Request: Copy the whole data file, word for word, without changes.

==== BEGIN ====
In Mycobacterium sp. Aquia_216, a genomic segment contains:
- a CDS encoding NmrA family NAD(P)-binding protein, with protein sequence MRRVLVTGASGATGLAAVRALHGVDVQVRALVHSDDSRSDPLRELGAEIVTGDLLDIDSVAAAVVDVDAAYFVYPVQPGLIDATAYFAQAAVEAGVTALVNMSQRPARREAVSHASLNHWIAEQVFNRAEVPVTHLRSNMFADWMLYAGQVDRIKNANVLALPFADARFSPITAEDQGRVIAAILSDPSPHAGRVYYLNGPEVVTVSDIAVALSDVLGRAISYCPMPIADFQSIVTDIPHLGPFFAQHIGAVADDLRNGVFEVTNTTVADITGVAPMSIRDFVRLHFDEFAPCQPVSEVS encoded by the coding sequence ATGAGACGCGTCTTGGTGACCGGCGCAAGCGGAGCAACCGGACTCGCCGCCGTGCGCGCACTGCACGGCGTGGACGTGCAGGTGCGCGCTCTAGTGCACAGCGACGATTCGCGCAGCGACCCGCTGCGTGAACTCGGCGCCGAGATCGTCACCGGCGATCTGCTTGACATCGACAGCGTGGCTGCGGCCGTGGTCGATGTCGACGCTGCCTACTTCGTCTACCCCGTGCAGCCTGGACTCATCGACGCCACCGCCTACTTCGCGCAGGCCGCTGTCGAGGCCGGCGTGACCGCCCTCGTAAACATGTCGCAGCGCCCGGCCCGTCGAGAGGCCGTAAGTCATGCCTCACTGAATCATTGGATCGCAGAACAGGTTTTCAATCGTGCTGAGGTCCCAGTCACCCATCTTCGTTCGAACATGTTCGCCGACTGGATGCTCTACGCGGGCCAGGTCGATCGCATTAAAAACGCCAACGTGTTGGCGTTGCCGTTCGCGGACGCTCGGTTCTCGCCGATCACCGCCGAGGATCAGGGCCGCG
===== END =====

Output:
In Mycobacterium sp. Aquia_216, a genomic segment contains:
- a CDS encoding NmrA family NAD(P)-binding protein, with protein sequence MRRVLVTGASGATGLAAVRALHGVDVQVRALVHSDDSRSDPLRELGAEIVTGDLLDIDSVAAAVVDVDAAYFVYPVQPGLIDATAYFAQAAVEAGVTALVNMSQRPARREAVSHASLNHWIAEQVFNRAEVPVTHLRSNMFADWMLYAGQVDRIKNANVLALPFADARFSPITAEDQGRVIAAILSDPSPHAGRVYYLNGPEVVTVSDIAVALSDVLGRAISYCPMPIADFQSIVTDIPHLGPFFAQHIGAVADDLRNGVFEVTNTTVADITGVAPMSIRDFVRLHFDEFAPCQPVSEVS encoded by the coding sequence ATGAGACGCGTCTTGGTGACCGGCGCAAGCGGAGCAACCGGACTCGCCGCCGTGCGCGCACTGCACGGCGTGGACGTGCAGGTGCGCGCTCTAGTGCACAGCGACGATTCGCGCAGCGACCCGCTGCGTGAACTCGGCGCCGAGATCGTCACCGGCGATCTGCTTGACATCGACAGCGTGGCTGCGGCCGTGGTCGATGTCGACGCTGCCTACTTCGTCTACCCCGTGCAGCCTGGACTCATCGACGCCACCGCCTACTTCGCGCAGGCCGCTGTCGAGGCCGGCGTGACCGCCCTCGTAAACATGTCGCAGCGCCCGGCCCGTCGAGAGGCCGTAAGTCATGCCTCACTGAATCATTGGATCGCAGAACAGGTTTTCAATCGTGCTGAGGTCCCAGTCACCCATCTTCGTTCGAACATGTTCGCCGACTGGATGCTCTACGCGGGCCAGGTCGATCGCATTAAAAACGCCAACGTGTTGGCGTTGCCGTTCGCGGACGCTCGGTTCTCGCCGATCACCGCCGAGGATCAGGGCCGCG